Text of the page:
There was an interesting thread over on the Macintel mailing list last week, in which members discussed the presence, or lack of, a word processor on the latest line of Mac computers.
The point was made that other than TextEdit, there’s no supplied word processor on a new Intel Mac. You do get trial versions of Office:mac and iWork, but if you want to keep them, you need to pay more. Appleworks, while still available for download if you want to pay the money for it, is no longer one of the bundled applications.
So the question was: should Apple be doing this? Is TextEdit enough? I’m inclined to think that it is, but I’m interested to hear what Mac Devcenter readers think.
TextEdit is very basic as far as word processors go, but for the majority of simple tasks done by the majority of consumer-level users, it is sufficient. With TextEdit you can write letters, novels, school papers, ReadMe files, lists; most stuff that most people need, most of the time. And thanks to the OS X smarts, exporting to PDF is a neat little feature that even owners of Word on Windows have to pay extra for.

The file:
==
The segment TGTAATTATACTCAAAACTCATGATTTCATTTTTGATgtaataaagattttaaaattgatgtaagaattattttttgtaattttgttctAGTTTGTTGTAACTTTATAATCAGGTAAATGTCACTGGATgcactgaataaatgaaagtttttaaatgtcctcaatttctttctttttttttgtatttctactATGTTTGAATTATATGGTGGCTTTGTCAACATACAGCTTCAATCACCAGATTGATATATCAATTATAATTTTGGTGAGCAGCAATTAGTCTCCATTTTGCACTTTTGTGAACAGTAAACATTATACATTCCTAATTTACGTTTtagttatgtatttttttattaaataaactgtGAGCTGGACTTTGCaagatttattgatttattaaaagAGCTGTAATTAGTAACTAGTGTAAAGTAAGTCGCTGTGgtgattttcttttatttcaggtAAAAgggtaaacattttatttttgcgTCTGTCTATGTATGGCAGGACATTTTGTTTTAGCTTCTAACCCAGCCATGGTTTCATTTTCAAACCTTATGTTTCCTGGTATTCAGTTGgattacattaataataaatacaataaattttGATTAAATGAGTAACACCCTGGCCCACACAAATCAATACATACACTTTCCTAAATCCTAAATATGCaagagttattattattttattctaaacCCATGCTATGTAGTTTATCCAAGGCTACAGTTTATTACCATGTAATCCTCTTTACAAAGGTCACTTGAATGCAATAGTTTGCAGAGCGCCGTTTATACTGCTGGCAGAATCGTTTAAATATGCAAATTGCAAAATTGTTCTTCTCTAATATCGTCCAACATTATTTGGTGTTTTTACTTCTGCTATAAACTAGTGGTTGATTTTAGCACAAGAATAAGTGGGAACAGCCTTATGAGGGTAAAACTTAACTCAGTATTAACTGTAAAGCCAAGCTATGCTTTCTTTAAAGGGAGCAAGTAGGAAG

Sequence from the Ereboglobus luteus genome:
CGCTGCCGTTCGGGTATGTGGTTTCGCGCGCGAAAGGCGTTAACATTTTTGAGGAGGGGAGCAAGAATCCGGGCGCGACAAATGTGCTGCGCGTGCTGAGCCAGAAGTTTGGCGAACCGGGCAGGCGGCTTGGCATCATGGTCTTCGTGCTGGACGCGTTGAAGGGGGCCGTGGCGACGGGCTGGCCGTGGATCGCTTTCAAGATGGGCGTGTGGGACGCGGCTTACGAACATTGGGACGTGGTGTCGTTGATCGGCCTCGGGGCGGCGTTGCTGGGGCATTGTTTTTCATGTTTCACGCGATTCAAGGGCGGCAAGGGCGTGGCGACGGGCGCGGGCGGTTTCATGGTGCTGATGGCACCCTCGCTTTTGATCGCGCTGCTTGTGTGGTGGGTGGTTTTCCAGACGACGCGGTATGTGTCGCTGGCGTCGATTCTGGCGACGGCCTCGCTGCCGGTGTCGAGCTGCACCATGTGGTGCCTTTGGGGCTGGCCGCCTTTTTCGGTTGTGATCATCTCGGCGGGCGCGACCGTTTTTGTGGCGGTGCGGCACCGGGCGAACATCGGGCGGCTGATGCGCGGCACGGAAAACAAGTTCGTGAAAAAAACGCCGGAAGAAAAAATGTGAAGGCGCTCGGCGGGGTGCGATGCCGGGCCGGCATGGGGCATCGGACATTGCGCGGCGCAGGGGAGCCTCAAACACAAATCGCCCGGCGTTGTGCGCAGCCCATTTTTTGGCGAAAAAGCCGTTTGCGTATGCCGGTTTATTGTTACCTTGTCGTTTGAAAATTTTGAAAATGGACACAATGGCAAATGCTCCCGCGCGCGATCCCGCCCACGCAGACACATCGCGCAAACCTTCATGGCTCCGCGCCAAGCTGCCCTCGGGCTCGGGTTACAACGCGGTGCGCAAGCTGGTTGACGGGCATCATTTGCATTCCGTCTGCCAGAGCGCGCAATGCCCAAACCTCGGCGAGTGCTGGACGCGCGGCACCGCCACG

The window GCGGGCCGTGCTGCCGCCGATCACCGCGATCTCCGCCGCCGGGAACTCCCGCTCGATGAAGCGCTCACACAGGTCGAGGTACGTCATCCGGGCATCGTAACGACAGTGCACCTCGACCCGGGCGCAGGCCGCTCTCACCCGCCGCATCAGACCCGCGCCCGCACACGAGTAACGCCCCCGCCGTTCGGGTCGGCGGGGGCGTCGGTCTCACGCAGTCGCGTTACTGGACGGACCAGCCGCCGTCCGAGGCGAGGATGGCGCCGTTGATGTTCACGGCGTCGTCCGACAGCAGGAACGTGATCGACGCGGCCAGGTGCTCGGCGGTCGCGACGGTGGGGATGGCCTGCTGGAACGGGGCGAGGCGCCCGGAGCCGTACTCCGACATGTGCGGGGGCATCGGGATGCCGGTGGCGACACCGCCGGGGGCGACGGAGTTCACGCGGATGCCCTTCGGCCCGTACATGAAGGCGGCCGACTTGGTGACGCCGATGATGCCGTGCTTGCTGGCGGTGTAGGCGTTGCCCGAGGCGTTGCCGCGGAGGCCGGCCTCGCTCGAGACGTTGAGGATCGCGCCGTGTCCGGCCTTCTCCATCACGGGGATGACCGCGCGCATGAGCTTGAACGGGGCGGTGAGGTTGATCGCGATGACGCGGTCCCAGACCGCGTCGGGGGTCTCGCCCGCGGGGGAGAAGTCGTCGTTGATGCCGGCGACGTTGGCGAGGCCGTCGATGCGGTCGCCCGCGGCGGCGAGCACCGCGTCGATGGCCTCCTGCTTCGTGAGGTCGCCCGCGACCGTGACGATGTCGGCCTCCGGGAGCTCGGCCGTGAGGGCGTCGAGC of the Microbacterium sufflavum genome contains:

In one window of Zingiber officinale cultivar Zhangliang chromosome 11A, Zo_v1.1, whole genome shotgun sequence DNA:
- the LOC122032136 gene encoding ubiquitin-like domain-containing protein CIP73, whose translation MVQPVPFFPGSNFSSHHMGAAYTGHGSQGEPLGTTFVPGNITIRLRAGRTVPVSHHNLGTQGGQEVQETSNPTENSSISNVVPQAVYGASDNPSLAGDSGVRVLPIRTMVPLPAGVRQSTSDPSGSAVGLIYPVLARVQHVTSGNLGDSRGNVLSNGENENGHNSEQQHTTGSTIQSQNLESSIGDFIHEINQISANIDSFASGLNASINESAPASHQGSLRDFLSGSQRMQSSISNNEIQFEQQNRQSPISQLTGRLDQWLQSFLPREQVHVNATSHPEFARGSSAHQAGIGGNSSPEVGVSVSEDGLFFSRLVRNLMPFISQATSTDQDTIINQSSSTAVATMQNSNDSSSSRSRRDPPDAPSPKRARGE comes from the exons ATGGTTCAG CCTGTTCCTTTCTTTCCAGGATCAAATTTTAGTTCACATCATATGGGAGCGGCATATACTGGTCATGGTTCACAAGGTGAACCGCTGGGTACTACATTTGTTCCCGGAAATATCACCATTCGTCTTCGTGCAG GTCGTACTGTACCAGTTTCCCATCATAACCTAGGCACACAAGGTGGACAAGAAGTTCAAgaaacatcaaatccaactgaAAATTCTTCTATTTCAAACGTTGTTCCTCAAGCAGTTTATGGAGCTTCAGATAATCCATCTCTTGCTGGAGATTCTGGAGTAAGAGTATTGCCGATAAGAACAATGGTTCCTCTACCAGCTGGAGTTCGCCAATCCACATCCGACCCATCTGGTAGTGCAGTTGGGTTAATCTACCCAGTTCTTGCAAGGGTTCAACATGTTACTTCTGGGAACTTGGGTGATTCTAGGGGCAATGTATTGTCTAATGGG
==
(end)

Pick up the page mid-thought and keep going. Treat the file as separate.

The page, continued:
As we have seen with recent product releases from Apple, its policy these days is to provide decent basics and charge for the extras. Just as modems have become an optional extra now, so has a full-feature word processor. Apple’s basic offering is TextEdit and for most people, it will do the job just fine. If you want something with more oomph, you can pay for iWork and use Pages.
Right now, NeoOffice does not run on Intel Macs, but it seems there are recent builds of OpenOffice.org that do that do. I’m not sure of the current status of AbiWord, it’s been a long time since I used it. Nisus Writer Express is now a Universal Binary, and apparently Mellel’s next release will be one too.